WTAS (Wireless Technology Advisory Service)

Last updated: 
3 months 1 week ago
Group Manager

The Wireless Technical Advisory Service (WTAS) ran for a number of years and as technologies have improved, the demand for this advisory service has decreased. It is important that we direct resources to those areas that are most needed by our community and so it was decided that the service would close at the end of March 2015.

We'd like to thank Loughborough University, especially Matt Cook, Pranay Pancholi and Scott Armitage, for their advice and support over the years.

Existing documents will remain available on the web site but we won't be responding to new queries after that date and neither will we add any new content.

Should you have any wireless related queries, you may find that someone has asked the same question on the wireless-admin Jiscmail list and that it has been answered:


Don’t forget that we have various documents and guides in our library area here.

If you haven't already joined the list you can do so at www.jiscmail.ac.uk

If you have any questions please contact service@ja.net


The choice of access point location can play a large part in the performance of your wireless network. This document provides some recommendations to help ensure that your wireless networks are optimised to help meet the requirements of your users.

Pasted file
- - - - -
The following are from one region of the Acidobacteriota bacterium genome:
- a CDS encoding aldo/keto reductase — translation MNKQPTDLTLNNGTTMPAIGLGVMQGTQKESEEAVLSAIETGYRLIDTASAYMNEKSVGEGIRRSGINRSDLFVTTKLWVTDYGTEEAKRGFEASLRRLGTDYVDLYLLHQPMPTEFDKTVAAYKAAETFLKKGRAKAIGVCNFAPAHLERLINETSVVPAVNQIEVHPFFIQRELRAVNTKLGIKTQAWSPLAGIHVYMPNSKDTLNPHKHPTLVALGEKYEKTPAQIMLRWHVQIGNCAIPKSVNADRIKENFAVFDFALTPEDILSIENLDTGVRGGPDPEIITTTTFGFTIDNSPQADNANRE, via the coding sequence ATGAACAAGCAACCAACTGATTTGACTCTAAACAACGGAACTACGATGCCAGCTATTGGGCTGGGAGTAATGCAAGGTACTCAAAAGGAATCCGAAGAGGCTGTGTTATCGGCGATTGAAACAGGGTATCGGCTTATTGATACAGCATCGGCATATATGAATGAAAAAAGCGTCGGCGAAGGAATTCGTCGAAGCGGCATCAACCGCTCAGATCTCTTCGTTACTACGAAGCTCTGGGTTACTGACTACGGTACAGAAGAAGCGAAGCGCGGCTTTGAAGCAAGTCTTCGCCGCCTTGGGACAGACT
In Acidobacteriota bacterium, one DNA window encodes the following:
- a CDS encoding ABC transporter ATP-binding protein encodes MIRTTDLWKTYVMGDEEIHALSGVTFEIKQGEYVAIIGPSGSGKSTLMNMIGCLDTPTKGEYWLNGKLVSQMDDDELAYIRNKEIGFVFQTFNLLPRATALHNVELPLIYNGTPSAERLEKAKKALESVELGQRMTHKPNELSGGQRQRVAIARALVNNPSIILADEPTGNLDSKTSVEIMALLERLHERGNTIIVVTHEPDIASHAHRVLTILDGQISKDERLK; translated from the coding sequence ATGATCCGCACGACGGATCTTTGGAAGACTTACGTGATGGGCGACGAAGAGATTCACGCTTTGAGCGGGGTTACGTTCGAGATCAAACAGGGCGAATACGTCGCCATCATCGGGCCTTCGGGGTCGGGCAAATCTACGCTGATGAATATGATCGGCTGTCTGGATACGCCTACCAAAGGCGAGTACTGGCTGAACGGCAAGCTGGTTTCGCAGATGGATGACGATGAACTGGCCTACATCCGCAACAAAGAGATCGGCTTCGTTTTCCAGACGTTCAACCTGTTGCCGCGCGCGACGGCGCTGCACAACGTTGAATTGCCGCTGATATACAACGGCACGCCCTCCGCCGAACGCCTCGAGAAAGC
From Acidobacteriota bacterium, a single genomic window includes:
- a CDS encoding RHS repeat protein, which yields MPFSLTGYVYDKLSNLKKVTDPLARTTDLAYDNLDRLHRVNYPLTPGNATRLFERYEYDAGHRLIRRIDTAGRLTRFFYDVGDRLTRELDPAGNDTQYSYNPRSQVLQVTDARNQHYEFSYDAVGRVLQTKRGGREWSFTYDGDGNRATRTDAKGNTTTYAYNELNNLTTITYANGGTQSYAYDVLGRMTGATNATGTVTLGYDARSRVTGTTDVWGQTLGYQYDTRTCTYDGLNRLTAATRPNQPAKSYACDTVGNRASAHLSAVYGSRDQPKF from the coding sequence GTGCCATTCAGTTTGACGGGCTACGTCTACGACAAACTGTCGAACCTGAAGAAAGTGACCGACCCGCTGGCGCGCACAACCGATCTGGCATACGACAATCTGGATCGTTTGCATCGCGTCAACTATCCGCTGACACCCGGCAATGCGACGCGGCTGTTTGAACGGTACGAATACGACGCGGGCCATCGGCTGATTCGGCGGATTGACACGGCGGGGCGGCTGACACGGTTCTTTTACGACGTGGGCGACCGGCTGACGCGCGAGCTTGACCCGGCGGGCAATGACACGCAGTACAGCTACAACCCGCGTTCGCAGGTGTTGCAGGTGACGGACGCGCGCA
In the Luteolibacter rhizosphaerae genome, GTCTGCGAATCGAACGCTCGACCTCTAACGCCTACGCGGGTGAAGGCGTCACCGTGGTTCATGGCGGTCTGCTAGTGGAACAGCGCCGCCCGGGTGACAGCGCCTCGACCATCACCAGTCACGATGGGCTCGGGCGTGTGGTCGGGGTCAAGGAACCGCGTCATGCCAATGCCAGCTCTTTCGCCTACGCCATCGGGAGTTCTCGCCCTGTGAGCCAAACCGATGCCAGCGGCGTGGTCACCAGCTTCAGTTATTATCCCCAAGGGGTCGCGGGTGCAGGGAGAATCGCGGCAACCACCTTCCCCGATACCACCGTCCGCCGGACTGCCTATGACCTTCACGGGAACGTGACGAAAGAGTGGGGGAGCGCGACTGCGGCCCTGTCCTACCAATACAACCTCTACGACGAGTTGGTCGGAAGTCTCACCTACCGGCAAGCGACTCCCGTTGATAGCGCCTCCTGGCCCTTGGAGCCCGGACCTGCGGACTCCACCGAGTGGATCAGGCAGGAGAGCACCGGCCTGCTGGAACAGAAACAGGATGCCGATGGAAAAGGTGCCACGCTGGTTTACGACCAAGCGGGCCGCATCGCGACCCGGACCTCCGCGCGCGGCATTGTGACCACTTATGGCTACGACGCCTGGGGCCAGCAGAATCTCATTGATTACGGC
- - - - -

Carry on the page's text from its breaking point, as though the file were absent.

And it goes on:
Thanks for Pranay Pancholi at Loughborough University for providing the document.


This case study focuses on a request from academic departments within Loughborough University to assist with final year student assessment and viva demonstrations. This is achieved by moving away from the use of privately created wireless networks within the local department and instead using University infrastructure and hardware.

Thanks to Pranay Pancholi at Loughborough for providing the document.


Wireless site surveys are undertaken to aid in planning and deploying a new or an existing network.

The site survey will determine any dead spot holes, overall signal coverage and interference. Gathering this information will help to determine how many access points are required for your site as well as suitable locations for points of install.

Site surveys are often required for new and existing installations.


IEEE 802.11u is an amendment to the 802.11 family of protocols which enables the sending, and requesting, of information relating to a wireless network and its operator/owner. This allows users to be presented not just with the SSID of a wireless network but more detailed information, such as the services offered by the network. This document from Loughborough University provides a brief overview.


Pranay Pancholi at Loughborough University has provided a short document to help users understand the basic procedures of getting started in undertaking a Spectrum Analysis scan of troublesome hotspot locations by using MetaGeek’s Wi-Spy DBx tool with Chanalyzer Pro and Chanalyzer for Mac OS X.

The document can be viewed at this link.

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